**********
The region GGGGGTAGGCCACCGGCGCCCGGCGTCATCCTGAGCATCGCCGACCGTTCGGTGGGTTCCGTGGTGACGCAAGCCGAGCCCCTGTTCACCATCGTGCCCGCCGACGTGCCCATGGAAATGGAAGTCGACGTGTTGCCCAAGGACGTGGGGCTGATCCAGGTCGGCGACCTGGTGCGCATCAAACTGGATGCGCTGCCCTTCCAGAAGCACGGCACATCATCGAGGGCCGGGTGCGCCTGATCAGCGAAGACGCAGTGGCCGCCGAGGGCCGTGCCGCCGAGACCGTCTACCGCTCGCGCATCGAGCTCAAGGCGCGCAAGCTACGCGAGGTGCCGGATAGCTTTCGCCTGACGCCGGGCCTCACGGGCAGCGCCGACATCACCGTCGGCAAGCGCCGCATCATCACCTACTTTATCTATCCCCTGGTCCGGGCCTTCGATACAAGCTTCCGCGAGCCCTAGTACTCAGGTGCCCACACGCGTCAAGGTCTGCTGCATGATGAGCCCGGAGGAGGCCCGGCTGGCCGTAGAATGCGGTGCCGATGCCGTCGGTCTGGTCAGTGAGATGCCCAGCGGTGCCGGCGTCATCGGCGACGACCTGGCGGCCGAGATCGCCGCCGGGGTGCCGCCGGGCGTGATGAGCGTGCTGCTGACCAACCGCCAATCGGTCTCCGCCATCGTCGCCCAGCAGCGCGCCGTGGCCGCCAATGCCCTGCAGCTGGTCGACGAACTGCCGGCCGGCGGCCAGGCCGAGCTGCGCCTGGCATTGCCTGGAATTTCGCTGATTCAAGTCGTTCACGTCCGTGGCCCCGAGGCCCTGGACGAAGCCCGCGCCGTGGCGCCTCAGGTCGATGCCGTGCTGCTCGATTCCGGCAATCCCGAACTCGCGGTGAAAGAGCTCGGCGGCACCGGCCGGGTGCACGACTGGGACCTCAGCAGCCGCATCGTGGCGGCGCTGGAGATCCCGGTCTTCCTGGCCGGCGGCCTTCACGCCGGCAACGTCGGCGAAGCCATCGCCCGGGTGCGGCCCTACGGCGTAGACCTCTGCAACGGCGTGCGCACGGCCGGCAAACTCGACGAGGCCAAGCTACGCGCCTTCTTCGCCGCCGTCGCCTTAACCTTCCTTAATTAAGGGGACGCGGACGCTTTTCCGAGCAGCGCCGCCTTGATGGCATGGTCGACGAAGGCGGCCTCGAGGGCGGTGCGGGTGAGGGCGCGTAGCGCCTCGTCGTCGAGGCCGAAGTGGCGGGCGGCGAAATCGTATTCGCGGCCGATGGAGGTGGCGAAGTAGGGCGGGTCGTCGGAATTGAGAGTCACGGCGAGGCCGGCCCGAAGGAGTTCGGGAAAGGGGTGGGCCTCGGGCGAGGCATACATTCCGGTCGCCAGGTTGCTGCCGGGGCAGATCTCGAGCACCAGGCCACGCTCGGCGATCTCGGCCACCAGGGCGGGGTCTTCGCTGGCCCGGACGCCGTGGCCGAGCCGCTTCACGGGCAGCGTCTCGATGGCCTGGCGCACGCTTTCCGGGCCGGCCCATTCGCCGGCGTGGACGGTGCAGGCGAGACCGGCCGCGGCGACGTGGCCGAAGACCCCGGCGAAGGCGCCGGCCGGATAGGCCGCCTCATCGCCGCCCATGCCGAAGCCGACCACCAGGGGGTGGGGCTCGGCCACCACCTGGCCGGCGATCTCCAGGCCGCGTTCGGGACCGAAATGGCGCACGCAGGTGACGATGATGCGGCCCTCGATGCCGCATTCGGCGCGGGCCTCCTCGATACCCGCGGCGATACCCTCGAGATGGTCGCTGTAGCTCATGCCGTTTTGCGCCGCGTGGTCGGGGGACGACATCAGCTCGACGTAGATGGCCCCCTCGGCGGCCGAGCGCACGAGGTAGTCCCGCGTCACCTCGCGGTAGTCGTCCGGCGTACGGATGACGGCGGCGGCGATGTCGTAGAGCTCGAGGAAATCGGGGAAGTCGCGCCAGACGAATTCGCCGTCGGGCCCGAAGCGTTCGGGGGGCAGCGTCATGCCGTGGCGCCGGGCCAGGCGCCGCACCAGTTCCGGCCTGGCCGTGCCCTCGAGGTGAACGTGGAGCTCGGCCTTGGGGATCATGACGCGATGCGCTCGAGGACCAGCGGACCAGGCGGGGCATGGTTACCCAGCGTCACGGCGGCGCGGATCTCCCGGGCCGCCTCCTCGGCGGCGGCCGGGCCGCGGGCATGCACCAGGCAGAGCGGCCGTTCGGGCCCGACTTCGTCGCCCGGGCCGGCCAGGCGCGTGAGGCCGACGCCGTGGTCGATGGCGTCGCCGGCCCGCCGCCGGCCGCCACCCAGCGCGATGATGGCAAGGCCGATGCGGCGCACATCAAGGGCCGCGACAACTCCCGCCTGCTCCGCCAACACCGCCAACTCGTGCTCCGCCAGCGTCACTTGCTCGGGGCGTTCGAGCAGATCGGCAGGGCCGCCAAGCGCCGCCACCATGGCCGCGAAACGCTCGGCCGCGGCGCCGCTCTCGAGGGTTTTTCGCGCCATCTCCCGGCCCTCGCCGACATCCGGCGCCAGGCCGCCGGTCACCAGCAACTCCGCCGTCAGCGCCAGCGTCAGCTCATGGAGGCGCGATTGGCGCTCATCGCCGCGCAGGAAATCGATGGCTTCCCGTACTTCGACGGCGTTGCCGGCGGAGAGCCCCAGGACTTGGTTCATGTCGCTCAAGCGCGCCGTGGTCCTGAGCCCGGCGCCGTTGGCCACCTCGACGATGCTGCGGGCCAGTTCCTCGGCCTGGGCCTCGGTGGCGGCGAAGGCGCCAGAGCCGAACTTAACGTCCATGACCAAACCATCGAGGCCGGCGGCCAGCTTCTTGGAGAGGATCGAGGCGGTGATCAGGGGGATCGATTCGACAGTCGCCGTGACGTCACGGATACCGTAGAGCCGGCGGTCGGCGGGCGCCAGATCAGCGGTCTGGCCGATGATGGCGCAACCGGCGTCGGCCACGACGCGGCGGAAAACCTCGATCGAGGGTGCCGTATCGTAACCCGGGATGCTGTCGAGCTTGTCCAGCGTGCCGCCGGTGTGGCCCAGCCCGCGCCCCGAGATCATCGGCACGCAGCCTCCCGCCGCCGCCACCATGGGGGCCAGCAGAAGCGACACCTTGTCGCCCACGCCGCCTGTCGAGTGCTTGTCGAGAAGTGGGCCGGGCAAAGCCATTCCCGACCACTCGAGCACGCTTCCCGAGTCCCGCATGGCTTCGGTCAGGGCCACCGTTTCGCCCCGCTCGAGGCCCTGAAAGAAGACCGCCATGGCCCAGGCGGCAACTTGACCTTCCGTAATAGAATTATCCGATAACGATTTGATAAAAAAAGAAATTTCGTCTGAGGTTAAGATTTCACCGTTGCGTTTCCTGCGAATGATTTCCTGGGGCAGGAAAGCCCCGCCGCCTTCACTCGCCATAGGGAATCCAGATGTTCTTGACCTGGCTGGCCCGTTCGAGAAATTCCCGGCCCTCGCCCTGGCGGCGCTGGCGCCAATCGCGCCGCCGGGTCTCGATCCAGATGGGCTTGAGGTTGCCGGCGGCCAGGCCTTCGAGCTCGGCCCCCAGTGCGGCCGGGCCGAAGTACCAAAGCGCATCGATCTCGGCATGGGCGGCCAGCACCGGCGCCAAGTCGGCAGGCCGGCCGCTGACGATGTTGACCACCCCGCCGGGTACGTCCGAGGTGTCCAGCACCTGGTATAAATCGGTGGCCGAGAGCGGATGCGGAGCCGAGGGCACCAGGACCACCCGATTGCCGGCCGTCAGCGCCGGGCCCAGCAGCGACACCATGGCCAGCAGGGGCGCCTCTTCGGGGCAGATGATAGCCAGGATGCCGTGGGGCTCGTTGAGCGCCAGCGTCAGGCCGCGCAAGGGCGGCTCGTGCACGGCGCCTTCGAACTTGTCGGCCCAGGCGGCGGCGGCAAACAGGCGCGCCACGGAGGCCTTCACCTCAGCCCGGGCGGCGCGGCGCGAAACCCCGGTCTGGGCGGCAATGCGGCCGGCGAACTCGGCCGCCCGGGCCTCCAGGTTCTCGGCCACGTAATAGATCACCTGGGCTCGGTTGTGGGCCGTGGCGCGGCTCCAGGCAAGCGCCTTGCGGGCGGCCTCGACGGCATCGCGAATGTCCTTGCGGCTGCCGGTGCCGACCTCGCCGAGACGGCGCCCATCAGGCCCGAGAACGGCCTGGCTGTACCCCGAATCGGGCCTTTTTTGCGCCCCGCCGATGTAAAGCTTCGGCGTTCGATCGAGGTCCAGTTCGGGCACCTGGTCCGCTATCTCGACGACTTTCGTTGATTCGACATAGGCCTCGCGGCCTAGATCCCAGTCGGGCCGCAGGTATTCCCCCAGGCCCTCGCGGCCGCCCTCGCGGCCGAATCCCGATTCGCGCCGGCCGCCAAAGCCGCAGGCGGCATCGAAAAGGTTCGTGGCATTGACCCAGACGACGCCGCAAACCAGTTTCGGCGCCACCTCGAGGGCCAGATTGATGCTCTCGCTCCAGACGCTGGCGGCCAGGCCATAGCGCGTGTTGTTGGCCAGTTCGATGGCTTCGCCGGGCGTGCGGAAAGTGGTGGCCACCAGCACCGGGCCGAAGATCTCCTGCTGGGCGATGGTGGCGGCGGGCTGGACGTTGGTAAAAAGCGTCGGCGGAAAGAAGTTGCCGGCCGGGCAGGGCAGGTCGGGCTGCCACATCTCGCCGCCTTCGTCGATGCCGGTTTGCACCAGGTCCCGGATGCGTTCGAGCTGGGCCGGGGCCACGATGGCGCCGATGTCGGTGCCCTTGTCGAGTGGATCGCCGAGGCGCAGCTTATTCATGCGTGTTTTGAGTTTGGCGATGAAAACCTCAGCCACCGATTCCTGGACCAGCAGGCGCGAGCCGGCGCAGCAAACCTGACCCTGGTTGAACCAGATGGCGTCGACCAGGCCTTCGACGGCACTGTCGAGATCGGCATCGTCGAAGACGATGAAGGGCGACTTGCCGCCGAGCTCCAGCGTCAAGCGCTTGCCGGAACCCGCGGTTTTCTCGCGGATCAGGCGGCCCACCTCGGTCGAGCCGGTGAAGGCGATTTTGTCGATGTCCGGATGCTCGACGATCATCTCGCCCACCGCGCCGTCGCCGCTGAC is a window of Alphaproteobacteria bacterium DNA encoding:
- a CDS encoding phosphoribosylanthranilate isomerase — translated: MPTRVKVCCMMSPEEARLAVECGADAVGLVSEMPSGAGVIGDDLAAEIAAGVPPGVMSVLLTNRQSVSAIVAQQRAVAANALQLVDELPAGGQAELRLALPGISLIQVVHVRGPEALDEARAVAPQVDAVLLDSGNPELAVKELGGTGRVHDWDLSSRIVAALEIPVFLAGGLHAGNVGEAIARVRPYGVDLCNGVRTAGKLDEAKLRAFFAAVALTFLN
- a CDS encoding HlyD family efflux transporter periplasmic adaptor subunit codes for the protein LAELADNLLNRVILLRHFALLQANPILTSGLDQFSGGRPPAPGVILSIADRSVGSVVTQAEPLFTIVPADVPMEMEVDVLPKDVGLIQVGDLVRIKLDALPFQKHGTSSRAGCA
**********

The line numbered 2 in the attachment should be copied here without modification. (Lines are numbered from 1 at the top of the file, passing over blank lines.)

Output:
- a CDS encoding phosphoribosylanthranilate isomerase — translated: MPTRVKVCCMMSPEEARLAVECGADAVGLVSEMPSGAGVIGDDLAAEIAAGVPPGVMSVLLTNRQSVSAIVAQQRAVAANALQLVDELPAGGQAELRLALPGISLIQVVHVRGPEALDEARAVAPQVDAVLLDSGNPELAVKELGGTGRVHDWDLSSRIVAALEIPVFLAGGLHAGNVGEAIARVRPYGVDLCNGVRTAGKLDEAKLRAFFAAVALTFLN